Ripe fruits desserts:
Kangu ripe fruits and other chopped fruits acc. to taste,1/2kg; curd, 1kg; sweetener like honey/ sugar/ condensed milk, 1-3 tea spoon; cardamom powder,1/4 tea spoon; black salt according to taste.
Take curd in a bowl. Add to it sweetener according to choose and stir well. Add cardamom powder, black salt, Ghayain fruits and other chopped fruits according to preference. Mix well and serve.
The pulpy fruit contains 62.1 per cent moisture in it. The total soluble solids content is 16.5 per cent. Acid content is negligible, whereas the total sugars are 13.92 per cent, mostly in the form of reducing sugars. The fruit contains 0.64 per cent pectin and 10.74 mg of vitamin C per 100 g of fruit and a negligible quantity of tannins 1.
The content of total minerals of the fruit, as represented by ash, is 2.761 per cent. The protein content of the fruit is 0.79 per cent. In this fruit, the mineral elements, viz., phosphorus, potassium, calcium, magnesium and iron, are 0.055, 0.454, 0.068, 0.059 and 0.005 per cent respectively1.
Seek professional advice before treating this plant medicinally.
Kangu roots are sweet, refrigerant, depurative alexipharmic and diuretic. They are useful in vitiated conditions of pitta and vata aphthae, poisonous bites, skin diseases 2. Gargles with decoction of bark useful for month ulcers 3. The gum mixed with some other ingredients is given in cholera 4. Fruits are sweet, appetizer, digestive and diuretic, and are useful in strangury, jaundice and gastropathy2. Kangu is used as an antidote to snake-bite and astringent, and for bite of mad dog, burning sensation in chest, carbuncle, eczema, facilitating child birth, fever, liver disorders, rheumatism, skin diseases, sores, stab wounds and veterinary foot and mouth diseases 5. Dried leaves are used in asthma, bronchitis, phthisis and catarrh of the bladder. Juice of fresh leaves and tender stalks used for fever6. Dried leaves are considered carminative, antioxidant, expectorant, tonic and astringent 6.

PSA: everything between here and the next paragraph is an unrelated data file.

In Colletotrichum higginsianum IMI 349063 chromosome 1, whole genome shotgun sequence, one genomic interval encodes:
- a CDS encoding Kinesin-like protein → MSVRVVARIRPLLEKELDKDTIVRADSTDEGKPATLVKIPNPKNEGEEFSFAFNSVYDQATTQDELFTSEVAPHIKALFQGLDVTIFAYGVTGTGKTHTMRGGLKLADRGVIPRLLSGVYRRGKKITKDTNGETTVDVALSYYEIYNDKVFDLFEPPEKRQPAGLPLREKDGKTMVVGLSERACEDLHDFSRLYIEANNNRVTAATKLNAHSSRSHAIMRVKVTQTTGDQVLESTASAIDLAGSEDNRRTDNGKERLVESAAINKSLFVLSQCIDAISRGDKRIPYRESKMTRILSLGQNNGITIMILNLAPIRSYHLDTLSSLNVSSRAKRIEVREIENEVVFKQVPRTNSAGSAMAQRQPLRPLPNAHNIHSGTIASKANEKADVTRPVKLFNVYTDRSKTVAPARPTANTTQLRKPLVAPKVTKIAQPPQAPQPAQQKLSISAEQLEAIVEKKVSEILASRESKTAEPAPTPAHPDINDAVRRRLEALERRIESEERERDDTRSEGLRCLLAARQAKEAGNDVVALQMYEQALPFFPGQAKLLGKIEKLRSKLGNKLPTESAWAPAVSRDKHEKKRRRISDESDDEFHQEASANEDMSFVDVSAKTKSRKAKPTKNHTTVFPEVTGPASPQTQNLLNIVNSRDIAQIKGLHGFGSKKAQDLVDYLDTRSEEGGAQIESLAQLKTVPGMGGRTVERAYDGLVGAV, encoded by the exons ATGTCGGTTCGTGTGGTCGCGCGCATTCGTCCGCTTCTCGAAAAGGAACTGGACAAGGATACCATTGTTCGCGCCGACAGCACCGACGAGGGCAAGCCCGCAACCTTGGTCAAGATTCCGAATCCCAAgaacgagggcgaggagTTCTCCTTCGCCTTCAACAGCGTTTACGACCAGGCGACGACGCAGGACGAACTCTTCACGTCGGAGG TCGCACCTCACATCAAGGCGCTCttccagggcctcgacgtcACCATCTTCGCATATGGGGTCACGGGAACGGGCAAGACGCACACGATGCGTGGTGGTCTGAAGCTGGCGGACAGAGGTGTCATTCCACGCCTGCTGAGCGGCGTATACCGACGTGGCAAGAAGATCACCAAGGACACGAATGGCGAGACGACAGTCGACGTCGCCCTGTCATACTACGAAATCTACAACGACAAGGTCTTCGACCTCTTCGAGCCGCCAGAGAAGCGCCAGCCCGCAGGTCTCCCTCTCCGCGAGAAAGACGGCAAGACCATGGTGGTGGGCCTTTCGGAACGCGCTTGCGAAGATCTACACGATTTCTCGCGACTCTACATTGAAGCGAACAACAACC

Active constituents of bark are tannin and flocourtin, a phenolic glucoside ester.Arabinose, mannose, glucose, phenolic glucoside ester, flacourtin. Steroid, ramontoside, beta- sitosterol and beta- Dglucopyranoside 2.
Along with food and medicine kangu is a good source of fuel and fodder to sheep and goats. Its wood is hard and used in construction of agricultural implements and other household items. Plants are usually spiny and, when closely planted, form a close impenetrable barrier that serves as a tall hedge, windbreak or boundary screen 8. It tolerates frequent trimming8. The bark is used as a tanning material8.
- Parmar. C. and Kaushal. M.K. (1982) Wild Fruits of the Sub-Himalayan Region. Kalyani Publishers. New Delhi.
- Purohit SS, Sharma AK, Prajapati ND, Kumar T. (2009); A handbook of medicinal plants: a complete source book. 2:352-3.
- Sood SK, Thakur S. (2004): Ethnobotany of Rewalsar Himalaya. Deep Publications.
- Singh PB. (2018). Flora of Mandi district. Himachal Pradesh: North West Himalaya.
- Jain, S. K. (1991). Dictionary of Indian folk medicine and ethnobotany. Deep publications.
- Tyagi, S., Singh, M., Singh, D., Yadav, I., Singh, S., & Mansoori, M. H. (2011). Anti-Asthmatic Potential of Flacourtia indica Merr. African Journal of Basic & Applied Sciences, 3(5), 201-204.